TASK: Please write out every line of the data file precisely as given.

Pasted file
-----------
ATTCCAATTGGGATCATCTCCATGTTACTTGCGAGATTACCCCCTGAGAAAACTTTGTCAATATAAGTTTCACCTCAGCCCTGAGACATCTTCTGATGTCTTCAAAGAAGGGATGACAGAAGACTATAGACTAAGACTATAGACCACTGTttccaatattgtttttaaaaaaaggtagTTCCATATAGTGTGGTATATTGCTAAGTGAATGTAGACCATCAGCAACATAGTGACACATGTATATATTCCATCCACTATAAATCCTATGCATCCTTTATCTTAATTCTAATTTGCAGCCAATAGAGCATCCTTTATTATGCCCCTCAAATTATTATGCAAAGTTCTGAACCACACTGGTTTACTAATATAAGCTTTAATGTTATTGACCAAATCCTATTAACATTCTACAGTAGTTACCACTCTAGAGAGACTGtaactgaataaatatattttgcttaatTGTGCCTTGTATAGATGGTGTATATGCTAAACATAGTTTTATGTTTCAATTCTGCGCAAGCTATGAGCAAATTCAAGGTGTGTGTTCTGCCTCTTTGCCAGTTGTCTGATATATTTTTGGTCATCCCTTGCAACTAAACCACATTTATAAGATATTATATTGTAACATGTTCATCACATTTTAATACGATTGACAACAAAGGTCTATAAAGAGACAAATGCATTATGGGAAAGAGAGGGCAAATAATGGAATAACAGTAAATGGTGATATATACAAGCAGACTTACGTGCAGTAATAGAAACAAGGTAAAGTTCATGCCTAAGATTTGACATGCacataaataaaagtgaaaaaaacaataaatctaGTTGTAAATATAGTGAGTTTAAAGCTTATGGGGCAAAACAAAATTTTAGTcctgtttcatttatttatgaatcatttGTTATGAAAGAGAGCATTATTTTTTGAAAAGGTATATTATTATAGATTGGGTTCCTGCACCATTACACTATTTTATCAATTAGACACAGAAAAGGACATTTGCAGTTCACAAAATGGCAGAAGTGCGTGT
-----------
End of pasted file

ATTCCAATTGGGATCATCTCCATGTTACTTGCGAGATTACCCCCTGAGAAAACTTTGTCAATATAAGTTTCACCTCAGCCCTGAGACATCTTCTGATGTCTTCAAAGAAGGGATGACAGAAGACTATAGACTAAGACTATAGACCACTGTttccaatattgtttttaaaaaaaggtagTTCCATATAGTGTGGTATATTGCTAAGTGAATGTAGACCATCAGCAACATAGTGACACATGTATATATTCCATCCACTATAAATCCTATGCATCCTTTATCTTAATTCTAATTTGCAGCCAATAGAGCATCCTTTATTATGCCCCTCAAATTATTATGCAAAGTTCTGAACCACACTGGTTTACTAATATAAGCTTTAATGTTATTGACCAAATCCTATTAACATTCTACAGTAGTTACCACTCTAGAGAGACTGtaactgaataaatatattttgcttaatTGTGCCTTGTATAGATGGTGTATATGCTAAACATAGTTTTATGTTTCAATTCTGCGCAAGCTATGAGCAAATTCAAGGTGTGTGTTCTGCCTCTTTGCCAGTTGTCTGATATATTTTTGGTCATCCCTTGCAACTAAACCACATTTATAAGATATTATATTGTAACATGTTCATCACATTTTAATACGATTGACAACAAAGGTCTATAAAGAGACAAATGCATTATGGGAAAGAGAGGGCAAATAATGGAATAACAGTAAATGGTGATATATACAAGCAGACTTACGTGCAGTAATAGAAACAAGGTAAAGTTCATGCCTAAGATTTGACATGCacataaataaaagtgaaaaaaacaataaatctaGTTGTAAATATAGTGAGTTTAAAGCTTATGGGGCAAAACAAAATTTTAGTcctgtttcatttatttatgaatcatttGTTATGAAAGAGAGCATTATTTTTTGAAAAGGTATATTATTATAGATTGGGTTCCTGCACCATTACACTATTTTATCAATTAGACACAGAAAAGGACATTTGCAGTTCACAAAATGGCAGAAGTGCGTGT